Friday, August 1, 2014

How to install Ubuntu using a USB flash drive.

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Want to try Ubuntu on your PC or laptop, just download the Desktop Edition from the Ubuntu website. Click the Download link in the menu at the top, then click the Download and install button. Use the drop-down menus to select the version you want.

How to install Ubuntu using a USB flash drive.

We suggest using a 4GB USB flash drive and downloading the Universal USB Installer utility to install Ubuntu. Run the utility (it runs directly in Windows from the executable file you downloaded) and make sure you select the suitable version of Ubuntu from the listing. After that, direct the utility to the location of the ISO file on your hard disk and, at last, choose the right drive on which to install it.

Ensure that you've backed up the files on the flash drive, as it will wipe out them. Likewise, back up the files on the computer onto which you're installing Ubuntu, even if you are planning to install it as a secondary OS

You can insert USB drive into a free port on the computer which will run Ubuntu, after all the files have been written to the USB drive. If the computer doesn't boot from the flash drive, you'll need to modify the order of the boot devices in the BIOS. You can enter the Bios by pressing Del, F1 or another key that's shown on the screen at boot time.

Follow the on-screen directions when Ubuntu loads - it will sense if another operating system is there and provide options about how to install Ubuntu. If you want to throw away Windows and make Ubuntu the only operating system, we advise selecting the 'Something Else' option and deleting the Windows partition on your hard disk. You'll also need a 'swap' area, which should be double the capacity of your computer's memory.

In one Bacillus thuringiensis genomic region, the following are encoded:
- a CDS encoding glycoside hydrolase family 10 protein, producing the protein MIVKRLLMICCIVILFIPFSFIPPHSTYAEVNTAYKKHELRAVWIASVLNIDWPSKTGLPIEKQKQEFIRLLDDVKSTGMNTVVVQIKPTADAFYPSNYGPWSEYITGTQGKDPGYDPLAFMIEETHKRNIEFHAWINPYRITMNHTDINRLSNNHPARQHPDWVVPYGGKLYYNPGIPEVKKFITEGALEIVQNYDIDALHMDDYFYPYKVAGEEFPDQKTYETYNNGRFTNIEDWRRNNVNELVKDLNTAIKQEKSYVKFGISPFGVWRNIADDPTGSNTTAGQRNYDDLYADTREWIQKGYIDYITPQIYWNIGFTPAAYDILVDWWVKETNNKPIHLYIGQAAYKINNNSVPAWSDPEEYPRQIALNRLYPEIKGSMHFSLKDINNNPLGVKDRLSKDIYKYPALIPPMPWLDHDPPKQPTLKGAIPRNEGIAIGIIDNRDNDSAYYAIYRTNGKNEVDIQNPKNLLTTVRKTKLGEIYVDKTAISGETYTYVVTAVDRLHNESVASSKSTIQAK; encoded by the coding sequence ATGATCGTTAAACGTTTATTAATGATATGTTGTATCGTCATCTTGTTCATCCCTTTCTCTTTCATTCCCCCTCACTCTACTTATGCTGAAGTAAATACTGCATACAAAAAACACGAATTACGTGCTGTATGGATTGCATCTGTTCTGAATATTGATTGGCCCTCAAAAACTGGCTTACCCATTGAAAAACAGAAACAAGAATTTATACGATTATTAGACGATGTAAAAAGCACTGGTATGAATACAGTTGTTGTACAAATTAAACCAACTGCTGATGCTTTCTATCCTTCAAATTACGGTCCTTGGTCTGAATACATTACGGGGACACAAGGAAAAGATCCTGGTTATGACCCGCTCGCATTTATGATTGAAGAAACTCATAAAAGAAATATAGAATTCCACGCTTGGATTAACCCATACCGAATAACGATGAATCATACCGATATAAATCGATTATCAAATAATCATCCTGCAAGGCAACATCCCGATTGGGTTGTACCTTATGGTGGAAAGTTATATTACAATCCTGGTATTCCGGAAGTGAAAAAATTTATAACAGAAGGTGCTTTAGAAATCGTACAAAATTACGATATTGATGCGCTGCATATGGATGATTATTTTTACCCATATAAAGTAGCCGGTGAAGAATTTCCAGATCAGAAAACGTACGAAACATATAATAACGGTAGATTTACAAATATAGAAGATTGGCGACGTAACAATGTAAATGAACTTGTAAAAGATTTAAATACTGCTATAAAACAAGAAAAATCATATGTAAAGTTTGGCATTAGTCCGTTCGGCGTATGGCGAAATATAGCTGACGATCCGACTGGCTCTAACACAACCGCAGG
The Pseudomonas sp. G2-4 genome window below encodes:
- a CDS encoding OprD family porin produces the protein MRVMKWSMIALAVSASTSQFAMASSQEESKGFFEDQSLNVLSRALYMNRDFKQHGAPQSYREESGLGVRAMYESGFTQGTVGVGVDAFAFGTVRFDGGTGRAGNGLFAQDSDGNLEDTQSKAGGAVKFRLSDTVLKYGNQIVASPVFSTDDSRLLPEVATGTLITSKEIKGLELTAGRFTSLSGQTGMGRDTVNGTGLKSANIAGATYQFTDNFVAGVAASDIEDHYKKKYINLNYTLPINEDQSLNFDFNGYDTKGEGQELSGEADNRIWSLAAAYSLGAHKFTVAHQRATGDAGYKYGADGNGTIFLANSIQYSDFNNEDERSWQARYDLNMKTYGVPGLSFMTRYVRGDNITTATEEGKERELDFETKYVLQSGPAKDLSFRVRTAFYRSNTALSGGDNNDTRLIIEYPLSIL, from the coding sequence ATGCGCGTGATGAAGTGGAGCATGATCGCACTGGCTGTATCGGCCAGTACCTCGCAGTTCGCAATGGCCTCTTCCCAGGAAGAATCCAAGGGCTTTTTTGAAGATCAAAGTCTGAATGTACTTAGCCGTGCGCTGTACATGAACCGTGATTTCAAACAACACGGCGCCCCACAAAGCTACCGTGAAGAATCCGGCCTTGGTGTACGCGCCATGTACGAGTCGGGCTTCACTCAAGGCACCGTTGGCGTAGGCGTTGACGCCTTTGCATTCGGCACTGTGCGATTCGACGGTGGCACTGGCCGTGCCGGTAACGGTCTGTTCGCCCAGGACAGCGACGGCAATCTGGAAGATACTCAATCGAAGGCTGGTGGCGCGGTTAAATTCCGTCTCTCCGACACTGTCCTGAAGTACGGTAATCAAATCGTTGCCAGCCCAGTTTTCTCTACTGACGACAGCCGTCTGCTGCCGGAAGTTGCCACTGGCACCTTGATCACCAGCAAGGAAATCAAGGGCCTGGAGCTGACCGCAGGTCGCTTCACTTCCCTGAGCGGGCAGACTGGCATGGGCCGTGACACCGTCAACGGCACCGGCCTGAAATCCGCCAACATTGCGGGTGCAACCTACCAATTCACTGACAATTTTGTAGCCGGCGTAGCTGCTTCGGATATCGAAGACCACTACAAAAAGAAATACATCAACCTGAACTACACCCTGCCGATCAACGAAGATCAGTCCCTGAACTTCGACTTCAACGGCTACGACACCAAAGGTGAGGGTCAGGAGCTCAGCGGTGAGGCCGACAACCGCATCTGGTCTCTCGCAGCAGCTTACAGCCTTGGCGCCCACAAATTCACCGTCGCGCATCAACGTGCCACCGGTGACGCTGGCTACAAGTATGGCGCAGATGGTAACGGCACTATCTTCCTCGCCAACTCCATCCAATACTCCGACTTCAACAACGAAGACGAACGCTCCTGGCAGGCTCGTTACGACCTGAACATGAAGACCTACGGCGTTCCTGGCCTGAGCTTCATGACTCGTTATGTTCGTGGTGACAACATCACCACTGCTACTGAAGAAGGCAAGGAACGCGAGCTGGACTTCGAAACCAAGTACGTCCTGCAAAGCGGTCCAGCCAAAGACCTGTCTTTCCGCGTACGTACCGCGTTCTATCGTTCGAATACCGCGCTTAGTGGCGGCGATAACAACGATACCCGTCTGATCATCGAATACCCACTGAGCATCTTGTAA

If you're common to partitioning Windows disks, it's a little confusing when doing the same in Linux. As a substitute of referring to drive letters, you'll see disks and drives shown as hda or sdb, etc. Hda refers to the first IDE disk - the second would be hdb. Modern hard disks which connect via SATA or even USB are called sda, sdb, sdc, etc. Each primary partition is numbered 1 to 4 and each logical partition from 5 upwards. Confirm you're certain of which disk and partition you're trading with before performing the changes. Partitioning take place only when you click the install button.

The partitions you require for Ubuntu are: root, home and swap. Root is where Ubuntu is installed, and should be at least 4GB. Select ext4 as the file system and / as the mount point. The home partition is where your files are kept, and should be sufficient enough to have a room for everything you plan to store. For a second time, select ext4 as the type, and /home as the mount point. The swap partition should be twice the capacity of your computer's memory, so if it's 2GB, then create a 4GB swap partition. Choose swap as the type - there's no mount point. 

At the time of installation, you'll be prompt for a few details together with your location, language, username and password. It's suitable to have your computer connected to a network, and you'll be asked to choose a Wi-Fi network if no Ethernet cable is connected. This makes sure the latest updates are installed.

Once installation is done, remove the flash drive and press Enter. Your PC will restart and launch Ubuntu. Go to the Software Centre (the shopping bag icon at the bottom of the dock) and you can install your favourite applications including Chromium (the Ubuntu’s answer to Google Chrome), Skype, Dropbox and others.


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